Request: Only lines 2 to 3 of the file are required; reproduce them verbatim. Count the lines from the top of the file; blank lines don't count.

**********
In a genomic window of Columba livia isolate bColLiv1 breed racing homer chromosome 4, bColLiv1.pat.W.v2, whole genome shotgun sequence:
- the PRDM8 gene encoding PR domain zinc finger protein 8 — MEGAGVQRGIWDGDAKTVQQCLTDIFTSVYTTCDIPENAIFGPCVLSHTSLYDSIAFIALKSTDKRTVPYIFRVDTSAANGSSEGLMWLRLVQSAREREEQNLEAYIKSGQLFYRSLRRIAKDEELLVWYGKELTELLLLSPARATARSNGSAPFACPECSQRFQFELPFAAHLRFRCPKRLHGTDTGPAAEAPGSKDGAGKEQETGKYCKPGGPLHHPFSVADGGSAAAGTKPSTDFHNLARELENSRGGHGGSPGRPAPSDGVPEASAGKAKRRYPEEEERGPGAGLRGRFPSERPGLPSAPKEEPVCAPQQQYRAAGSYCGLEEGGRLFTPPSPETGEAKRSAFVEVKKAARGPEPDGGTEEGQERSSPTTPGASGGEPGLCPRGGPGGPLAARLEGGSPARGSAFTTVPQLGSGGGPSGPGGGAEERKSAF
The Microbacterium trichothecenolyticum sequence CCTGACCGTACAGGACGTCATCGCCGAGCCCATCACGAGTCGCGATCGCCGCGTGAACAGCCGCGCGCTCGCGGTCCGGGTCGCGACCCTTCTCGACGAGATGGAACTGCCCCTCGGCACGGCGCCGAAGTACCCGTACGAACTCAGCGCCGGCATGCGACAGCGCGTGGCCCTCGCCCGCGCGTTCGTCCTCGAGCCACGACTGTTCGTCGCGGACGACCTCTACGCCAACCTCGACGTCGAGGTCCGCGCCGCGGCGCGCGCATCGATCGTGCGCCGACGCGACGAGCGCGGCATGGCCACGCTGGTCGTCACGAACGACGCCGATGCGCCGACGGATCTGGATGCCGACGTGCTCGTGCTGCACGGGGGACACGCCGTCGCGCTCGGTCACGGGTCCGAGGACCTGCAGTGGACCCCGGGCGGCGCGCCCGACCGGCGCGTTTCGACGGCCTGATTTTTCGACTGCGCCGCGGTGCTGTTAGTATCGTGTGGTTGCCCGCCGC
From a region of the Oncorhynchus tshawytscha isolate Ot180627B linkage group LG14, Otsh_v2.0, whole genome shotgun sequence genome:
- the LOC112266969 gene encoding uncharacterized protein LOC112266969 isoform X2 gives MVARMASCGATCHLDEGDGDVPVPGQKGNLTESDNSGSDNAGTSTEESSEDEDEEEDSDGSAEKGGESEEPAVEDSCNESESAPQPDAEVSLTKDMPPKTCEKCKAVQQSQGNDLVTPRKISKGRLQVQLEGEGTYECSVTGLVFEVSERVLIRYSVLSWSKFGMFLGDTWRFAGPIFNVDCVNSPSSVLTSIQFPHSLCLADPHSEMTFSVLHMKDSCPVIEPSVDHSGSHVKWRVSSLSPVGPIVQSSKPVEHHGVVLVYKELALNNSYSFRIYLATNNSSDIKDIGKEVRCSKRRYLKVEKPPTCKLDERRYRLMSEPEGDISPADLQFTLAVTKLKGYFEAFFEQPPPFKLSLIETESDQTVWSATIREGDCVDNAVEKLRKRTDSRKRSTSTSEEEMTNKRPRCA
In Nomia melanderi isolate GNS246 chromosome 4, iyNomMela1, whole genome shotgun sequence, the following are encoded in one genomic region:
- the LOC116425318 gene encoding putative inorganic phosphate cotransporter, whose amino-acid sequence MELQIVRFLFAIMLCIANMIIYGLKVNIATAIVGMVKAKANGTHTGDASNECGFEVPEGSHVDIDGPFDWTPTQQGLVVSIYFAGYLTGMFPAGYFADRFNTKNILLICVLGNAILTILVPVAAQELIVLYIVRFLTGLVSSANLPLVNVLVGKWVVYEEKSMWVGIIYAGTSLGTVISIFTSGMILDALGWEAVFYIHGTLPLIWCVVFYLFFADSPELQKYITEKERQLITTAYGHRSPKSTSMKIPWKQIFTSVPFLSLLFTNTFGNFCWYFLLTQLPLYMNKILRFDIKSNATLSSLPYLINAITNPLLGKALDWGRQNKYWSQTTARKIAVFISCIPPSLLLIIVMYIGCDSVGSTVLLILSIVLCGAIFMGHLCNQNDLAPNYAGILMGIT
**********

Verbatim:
- the PRDM8 gene encoding PR domain zinc finger protein 8 — MEGAGVQRGIWDGDAKTVQQCLTDIFTSVYTTCDIPENAIFGPCVLSHTSLYDSIAFIALKSTDKRTVPYIFRVDTSAANGSSEGLMWLRLVQSAREREEQNLEAYIKSGQLFYRSLRRIAKDEELLVWYGKELTELLLLSPARATARSNGSAPFACPECSQRFQFELPFAAHLRFRCPKRLHGTDTGPAAEAPGSKDGAGKEQETGKYCKPGGPLHHPFSVADGGSAAAGTKPSTDFHNLARELENSRGGHGGSPGRPAPSDGVPEASAGKAKRRYPEEEERGPGAGLRGRFPSERPGLPSAPKEEPVCAPQQQYRAAGSYCGLEEGGRLFTPPSPETGEAKRSAFVEVKKAARGPEPDGGTEEGQERSSPTTPGASGGEPGLCPRGGPGGPLAARLEGGSPARGSAFTTVPQLGSGGGPSGPGGGAEERKSAF
The Microbacterium trichothecenolyticum sequence CCTGACCGTACAGGACGTCATCGCCGAGCCCATCACGAGTCGCGATCGCCGCGTGAACAGCCGCGCGCTCGCGGTCCGGGTCGCGACCCTTCTCGACGAGATGGAACTGCCCCTCGGCACGGCGCCGAAGTACCCGTACGAACTCAGCGCCGGCATGCGACAGCGCGTGGCCCTCGCCCGCGCGTTCGTCCTCGAGCCACGACTGTTCGTCGCGGACGACCTCTACGCCAACCTCGACGTCGAGGTCCGCGCCGCGGCGCGCGCATCGATCGTGCGCCGACGCGACGAGCGCGGCATGGCCACGCTGGTCGTCACGAACGACGCCGATGCGCCGACGGATCTGGATGCCGACGTGCTCGTGCTGCACGGGGGACACGCCGTCGCGCTCGGTCACGGGTCCGAGGACCTGCAGTGGACCCCGGGCGGCGCGCCCGACCGGCGCGTTTCGACGGCCTGATTTTTCGACTGCGCCGCGGTGCTGTTAGTATCGTGTGGTTGCCCGCCGC